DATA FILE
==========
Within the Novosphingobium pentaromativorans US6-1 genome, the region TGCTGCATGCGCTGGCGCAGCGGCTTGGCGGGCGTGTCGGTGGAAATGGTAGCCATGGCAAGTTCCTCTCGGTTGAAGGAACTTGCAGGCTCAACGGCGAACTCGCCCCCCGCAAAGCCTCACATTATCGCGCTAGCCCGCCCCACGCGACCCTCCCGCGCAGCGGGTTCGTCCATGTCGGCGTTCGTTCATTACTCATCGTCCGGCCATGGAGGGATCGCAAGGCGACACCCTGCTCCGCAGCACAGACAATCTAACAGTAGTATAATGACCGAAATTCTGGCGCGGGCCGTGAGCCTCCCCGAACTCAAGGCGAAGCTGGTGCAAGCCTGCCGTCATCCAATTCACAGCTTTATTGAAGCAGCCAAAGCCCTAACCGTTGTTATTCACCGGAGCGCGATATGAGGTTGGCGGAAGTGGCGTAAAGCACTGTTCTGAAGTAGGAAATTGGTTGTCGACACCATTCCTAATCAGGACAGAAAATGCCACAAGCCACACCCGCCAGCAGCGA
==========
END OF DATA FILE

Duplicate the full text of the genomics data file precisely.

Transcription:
Within the Novosphingobium pentaromativorans US6-1 genome, the region TGCTGCATGCGCTGGCGCAGCGGCTTGGCGGGCGTGTCGGTGGAAATGGTAGCCATGGCAAGTTCCTCTCGGTTGAAGGAACTTGCAGGCTCAACGGCGAACTCGCCCCCCGCAAAGCCTCACATTATCGCGCTAGCCCGCCCCACGCGACCCTCCCGCGCAGCGGGTTCGTCCATGTCGGCGTTCGTTCATTACTCATCGTCCGGCCATGGAGGGATCGCAAGGCGACACCCTGCTCCGCAGCACAGACAATCTAACAGTAGTATAATGACCGAAATTCTGGCGCGGGCCGTGAGCCTCCCCGAACTCAAGGCGAAGCTGGTGCAAGCCTGCCGTCATCCAATTCACAGCTTTATTGAAGCAGCCAAAGCCCTAACCGTTGTTATTCACCGGAGCGCGATATGAGGTTGGCGGAAGTGGCGTAAAGCACTGTTCTGAAGTAGGAAATTGGTTGTCGACACCATTCCTAATCAGGACAGAAAATGCCACAAGCCACACCCGCCAGCAGCGA